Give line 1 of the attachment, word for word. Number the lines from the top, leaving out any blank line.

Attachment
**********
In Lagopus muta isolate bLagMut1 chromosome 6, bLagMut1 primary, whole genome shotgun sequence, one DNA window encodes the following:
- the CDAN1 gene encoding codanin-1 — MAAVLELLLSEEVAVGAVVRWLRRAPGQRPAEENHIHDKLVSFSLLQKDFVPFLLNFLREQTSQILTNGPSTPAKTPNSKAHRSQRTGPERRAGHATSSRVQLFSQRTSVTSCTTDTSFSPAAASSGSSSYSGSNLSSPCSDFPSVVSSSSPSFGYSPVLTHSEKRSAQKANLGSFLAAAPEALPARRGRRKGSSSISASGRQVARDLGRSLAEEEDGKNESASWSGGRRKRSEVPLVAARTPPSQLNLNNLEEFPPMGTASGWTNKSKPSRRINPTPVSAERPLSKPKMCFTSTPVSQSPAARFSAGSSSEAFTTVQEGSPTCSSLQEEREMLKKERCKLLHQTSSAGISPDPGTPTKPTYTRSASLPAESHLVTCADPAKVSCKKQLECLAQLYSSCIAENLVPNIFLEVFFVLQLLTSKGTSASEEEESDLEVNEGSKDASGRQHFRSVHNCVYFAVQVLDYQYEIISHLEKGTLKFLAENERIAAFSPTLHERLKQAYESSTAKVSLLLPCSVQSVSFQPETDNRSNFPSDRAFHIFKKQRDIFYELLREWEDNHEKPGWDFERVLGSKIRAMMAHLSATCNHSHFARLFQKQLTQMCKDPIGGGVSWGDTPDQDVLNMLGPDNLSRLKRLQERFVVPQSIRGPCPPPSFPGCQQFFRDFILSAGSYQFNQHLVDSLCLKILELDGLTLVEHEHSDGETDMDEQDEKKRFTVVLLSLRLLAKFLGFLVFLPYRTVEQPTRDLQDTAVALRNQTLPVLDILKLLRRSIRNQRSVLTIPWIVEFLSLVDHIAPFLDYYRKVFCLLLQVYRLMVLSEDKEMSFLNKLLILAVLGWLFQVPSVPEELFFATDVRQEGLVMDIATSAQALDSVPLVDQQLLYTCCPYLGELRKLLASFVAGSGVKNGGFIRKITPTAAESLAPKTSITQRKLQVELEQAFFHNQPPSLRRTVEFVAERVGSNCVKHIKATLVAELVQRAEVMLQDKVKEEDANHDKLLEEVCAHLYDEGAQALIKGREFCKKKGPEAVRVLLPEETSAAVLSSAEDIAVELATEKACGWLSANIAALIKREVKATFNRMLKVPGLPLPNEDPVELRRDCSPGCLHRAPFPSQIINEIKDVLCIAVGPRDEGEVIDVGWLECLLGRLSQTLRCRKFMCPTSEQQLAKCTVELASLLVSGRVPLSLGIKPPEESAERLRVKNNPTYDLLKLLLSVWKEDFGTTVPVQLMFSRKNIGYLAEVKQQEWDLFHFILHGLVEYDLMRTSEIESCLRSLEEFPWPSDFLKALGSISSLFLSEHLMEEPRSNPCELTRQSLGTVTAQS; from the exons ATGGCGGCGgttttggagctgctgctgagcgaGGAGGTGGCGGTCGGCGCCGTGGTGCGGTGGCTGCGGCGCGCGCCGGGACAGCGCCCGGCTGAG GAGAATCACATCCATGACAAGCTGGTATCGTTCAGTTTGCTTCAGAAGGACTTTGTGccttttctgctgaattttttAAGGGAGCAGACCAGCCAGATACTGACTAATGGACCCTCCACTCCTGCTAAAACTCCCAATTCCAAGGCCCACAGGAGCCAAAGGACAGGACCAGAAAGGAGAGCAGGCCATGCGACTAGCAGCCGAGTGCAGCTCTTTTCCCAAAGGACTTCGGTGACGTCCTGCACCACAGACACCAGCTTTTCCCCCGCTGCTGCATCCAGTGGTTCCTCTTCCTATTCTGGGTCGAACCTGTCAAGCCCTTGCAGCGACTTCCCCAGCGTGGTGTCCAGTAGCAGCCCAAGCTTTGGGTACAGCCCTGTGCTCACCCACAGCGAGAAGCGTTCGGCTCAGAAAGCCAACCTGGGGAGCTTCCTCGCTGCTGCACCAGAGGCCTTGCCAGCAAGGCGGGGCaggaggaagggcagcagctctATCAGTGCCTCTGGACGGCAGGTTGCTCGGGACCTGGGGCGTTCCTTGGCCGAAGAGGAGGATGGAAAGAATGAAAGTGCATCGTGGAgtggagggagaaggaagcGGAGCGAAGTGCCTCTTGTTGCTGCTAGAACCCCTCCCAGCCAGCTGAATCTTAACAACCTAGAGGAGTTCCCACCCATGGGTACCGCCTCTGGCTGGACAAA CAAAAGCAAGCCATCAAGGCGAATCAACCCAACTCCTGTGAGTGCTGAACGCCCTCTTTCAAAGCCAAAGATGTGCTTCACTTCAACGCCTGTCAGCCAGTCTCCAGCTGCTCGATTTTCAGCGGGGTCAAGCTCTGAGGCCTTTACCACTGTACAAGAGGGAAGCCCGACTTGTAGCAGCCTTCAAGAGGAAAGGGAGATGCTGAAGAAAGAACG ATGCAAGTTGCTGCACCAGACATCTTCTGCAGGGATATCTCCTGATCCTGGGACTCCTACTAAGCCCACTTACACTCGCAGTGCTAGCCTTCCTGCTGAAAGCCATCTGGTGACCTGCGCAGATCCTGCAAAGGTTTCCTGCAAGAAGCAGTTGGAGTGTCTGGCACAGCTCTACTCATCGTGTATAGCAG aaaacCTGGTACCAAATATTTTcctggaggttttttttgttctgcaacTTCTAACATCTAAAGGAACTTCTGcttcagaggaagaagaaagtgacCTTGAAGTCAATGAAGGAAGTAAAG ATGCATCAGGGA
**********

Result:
In Lagopus muta isolate bLagMut1 chromosome 6, bLagMut1 primary, whole genome shotgun sequence, one DNA window encodes the following: